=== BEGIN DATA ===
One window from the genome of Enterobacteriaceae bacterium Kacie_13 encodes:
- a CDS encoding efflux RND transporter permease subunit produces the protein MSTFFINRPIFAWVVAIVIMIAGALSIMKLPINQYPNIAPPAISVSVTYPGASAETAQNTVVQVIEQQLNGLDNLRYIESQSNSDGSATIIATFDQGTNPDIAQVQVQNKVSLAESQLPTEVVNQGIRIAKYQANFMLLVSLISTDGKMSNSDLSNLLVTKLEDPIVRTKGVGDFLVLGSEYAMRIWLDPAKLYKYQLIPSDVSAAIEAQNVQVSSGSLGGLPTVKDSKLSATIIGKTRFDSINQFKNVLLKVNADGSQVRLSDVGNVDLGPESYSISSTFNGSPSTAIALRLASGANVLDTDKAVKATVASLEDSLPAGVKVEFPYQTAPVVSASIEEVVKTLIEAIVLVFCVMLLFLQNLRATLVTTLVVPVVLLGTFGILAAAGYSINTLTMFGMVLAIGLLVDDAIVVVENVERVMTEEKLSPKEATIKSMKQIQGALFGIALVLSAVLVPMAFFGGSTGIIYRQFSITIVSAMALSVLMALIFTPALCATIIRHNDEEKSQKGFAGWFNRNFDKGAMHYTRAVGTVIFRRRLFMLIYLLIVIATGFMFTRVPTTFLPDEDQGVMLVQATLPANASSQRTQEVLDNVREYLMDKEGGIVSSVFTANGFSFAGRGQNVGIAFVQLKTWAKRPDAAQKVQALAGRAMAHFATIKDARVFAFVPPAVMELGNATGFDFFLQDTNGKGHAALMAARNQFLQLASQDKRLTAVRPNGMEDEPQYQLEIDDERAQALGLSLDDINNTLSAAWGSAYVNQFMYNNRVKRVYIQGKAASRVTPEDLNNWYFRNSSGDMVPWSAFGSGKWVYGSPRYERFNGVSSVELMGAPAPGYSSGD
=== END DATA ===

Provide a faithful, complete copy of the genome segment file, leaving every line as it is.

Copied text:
One window from the genome of Enterobacteriaceae bacterium Kacie_13 encodes:
- a CDS encoding efflux RND transporter permease subunit produces the protein MSTFFINRPIFAWVVAIVIMIAGALSIMKLPINQYPNIAPPAISVSVTYPGASAETAQNTVVQVIEQQLNGLDNLRYIESQSNSDGSATIIATFDQGTNPDIAQVQVQNKVSLAESQLPTEVVNQGIRIAKYQANFMLLVSLISTDGKMSNSDLSNLLVTKLEDPIVRTKGVGDFLVLGSEYAMRIWLDPAKLYKYQLIPSDVSAAIEAQNVQVSSGSLGGLPTVKDSKLSATIIGKTRFDSINQFKNVLLKVNADGSQVRLSDVGNVDLGPESYSISSTFNGSPSTAIALRLASGANVLDTDKAVKATVASLEDSLPAGVKVEFPYQTAPVVSASIEEVVKTLIEAIVLVFCVMLLFLQNLRATLVTTLVVPVVLLGTFGILAAAGYSINTLTMFGMVLAIGLLVDDAIVVVENVERVMTEEKLSPKEATIKSMKQIQGALFGIALVLSAVLVPMAFFGGSTGIIYRQFSITIVSAMALSVLMALIFTPALCATIIRHNDEEKSQKGFAGWFNRNFDKGAMHYTRAVGTVIFRRRLFMLIYLLIVIATGFMFTRVPTTFLPDEDQGVMLVQATLPANASSQRTQEVLDNVREYLMDKEGGIVSSVFTANGFSFAGRGQNVGIAFVQLKTWAKRPDAAQKVQALAGRAMAHFATIKDARVFAFVPPAVMELGNATGFDFFLQDTNGKGHAALMAARNQFLQLASQDKRLTAVRPNGMEDEPQYQLEIDDERAQALGLSLDDINNTLSAAWGSAYVNQFMYNNRVKRVYIQGKAASRVTPEDLNNWYFRNSSGDMVPWSAFGSGKWVYGSPRYERFNGVSSVELMGAPAPGYSSGD